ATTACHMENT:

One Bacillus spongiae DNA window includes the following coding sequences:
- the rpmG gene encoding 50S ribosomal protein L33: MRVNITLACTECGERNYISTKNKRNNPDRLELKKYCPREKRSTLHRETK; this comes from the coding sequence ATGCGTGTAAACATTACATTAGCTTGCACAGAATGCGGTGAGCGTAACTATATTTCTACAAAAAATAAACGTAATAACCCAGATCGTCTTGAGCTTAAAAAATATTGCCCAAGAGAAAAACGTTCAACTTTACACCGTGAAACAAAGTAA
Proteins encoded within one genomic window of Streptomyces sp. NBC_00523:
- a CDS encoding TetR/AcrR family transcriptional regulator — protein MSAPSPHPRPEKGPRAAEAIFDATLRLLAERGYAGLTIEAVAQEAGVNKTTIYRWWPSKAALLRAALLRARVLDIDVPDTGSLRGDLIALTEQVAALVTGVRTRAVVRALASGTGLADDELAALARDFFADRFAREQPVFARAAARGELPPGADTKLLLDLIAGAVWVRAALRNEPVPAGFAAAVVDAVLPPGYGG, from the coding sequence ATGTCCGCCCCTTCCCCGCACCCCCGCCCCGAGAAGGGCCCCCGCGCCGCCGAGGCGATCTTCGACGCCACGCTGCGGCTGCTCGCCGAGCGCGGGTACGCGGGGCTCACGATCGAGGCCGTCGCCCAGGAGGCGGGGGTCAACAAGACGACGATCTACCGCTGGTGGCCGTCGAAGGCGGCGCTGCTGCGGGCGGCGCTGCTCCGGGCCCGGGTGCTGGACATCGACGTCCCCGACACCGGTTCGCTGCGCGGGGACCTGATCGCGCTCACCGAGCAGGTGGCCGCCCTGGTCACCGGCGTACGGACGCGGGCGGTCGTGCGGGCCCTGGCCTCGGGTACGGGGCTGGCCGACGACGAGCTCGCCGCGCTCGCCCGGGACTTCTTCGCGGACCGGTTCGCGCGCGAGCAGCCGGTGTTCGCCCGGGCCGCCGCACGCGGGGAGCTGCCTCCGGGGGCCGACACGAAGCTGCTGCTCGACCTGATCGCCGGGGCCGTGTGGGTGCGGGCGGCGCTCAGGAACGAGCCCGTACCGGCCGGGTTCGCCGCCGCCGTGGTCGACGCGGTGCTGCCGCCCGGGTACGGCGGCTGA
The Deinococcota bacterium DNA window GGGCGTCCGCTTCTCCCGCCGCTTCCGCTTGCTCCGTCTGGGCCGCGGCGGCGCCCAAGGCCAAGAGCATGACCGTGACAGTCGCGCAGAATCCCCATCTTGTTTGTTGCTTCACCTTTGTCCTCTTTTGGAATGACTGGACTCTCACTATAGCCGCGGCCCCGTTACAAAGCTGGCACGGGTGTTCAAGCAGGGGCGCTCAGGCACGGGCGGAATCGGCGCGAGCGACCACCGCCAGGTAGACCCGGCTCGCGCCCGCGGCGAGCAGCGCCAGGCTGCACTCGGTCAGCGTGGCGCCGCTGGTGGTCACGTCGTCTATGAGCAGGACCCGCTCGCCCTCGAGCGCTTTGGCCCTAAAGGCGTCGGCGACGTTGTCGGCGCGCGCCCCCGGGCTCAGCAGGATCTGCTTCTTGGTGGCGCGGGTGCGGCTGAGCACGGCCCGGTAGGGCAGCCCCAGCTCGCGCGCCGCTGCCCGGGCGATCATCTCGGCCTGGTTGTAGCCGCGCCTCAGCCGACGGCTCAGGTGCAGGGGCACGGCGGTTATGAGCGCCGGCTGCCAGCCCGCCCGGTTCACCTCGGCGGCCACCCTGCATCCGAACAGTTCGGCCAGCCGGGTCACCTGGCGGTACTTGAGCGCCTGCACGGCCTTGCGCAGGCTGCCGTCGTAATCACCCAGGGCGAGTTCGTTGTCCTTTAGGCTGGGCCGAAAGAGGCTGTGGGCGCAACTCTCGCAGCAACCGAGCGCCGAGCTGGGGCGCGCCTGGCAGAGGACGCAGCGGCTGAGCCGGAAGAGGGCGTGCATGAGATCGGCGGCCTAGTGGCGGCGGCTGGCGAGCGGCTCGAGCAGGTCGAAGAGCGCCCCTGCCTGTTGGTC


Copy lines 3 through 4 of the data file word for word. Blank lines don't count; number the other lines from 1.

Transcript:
Proteins encoded within one genomic window of Streptomyces sp. NBC_00523:
- a CDS encoding TetR/AcrR family transcriptional regulator — protein MSAPSPHPRPEKGPRAAEAIFDATLRLLAERGYAGLTIEAVAQEAGVNKTTIYRWWPSKAALLRAALLRARVLDIDVPDTGSLRGDLIALTEQVAALVTGVRTRAVVRALASGTGLADDELAALARDFFADRFAREQPVFARAAARGELPPGADTKLLLDLIAGAVWVRAALRNEPVPAGFAAAVVDAVLPPGYGG, from the coding sequence ATGTCCGCCCCTTCCCCGCACCCCCGCCCCGAGAAGGGCCCCCGCGCCGCCGAGGCGATCTTCGACGCCACGCTGCGGCTGCTCGCCGAGCGCGGGTACGCGGGGCTCACGATCGAGGCCGTCGCCCAGGAGGCGGGGGTCAACAAGACGACGATCTACCGCTGGTGGCCGTCGAAGGCGGCGCTGCTGCGGGCGGCGCTGCTCCGGGCCCGGGTGCTGGACATCGACGTCCCCGACACCGGTTCGCTGCGCGGGGACCTGATCGCGCTCACCGAGCAGGTGGCCGCCCTGGTCACCGGCGTACGGACGCGGGCGGTCGTGCGGGCCCTGGCCTCGGGTACGGGGCTGGCCGACGACGAGCTCGCCGCGCTCGCCCGGGACTTCTTCGCGGACCGGTTCGCGCGCGAGCAGCCGGTGTTCGCCCGGGCCGCCGCACGCGGGGAGCTGCCTCCGGGGGCCGACACGAAGCTGCTGCTCGACCTGATCGCCGGGGCCGTGTGGGTGCGGGCGGCGCTCAGGAACGAGCCCGTACCGGCCGGGTTCGCCGCCGCCGTGGTCGACGCGGTGCTGCCGCCCGGGTACGGCGGCTGA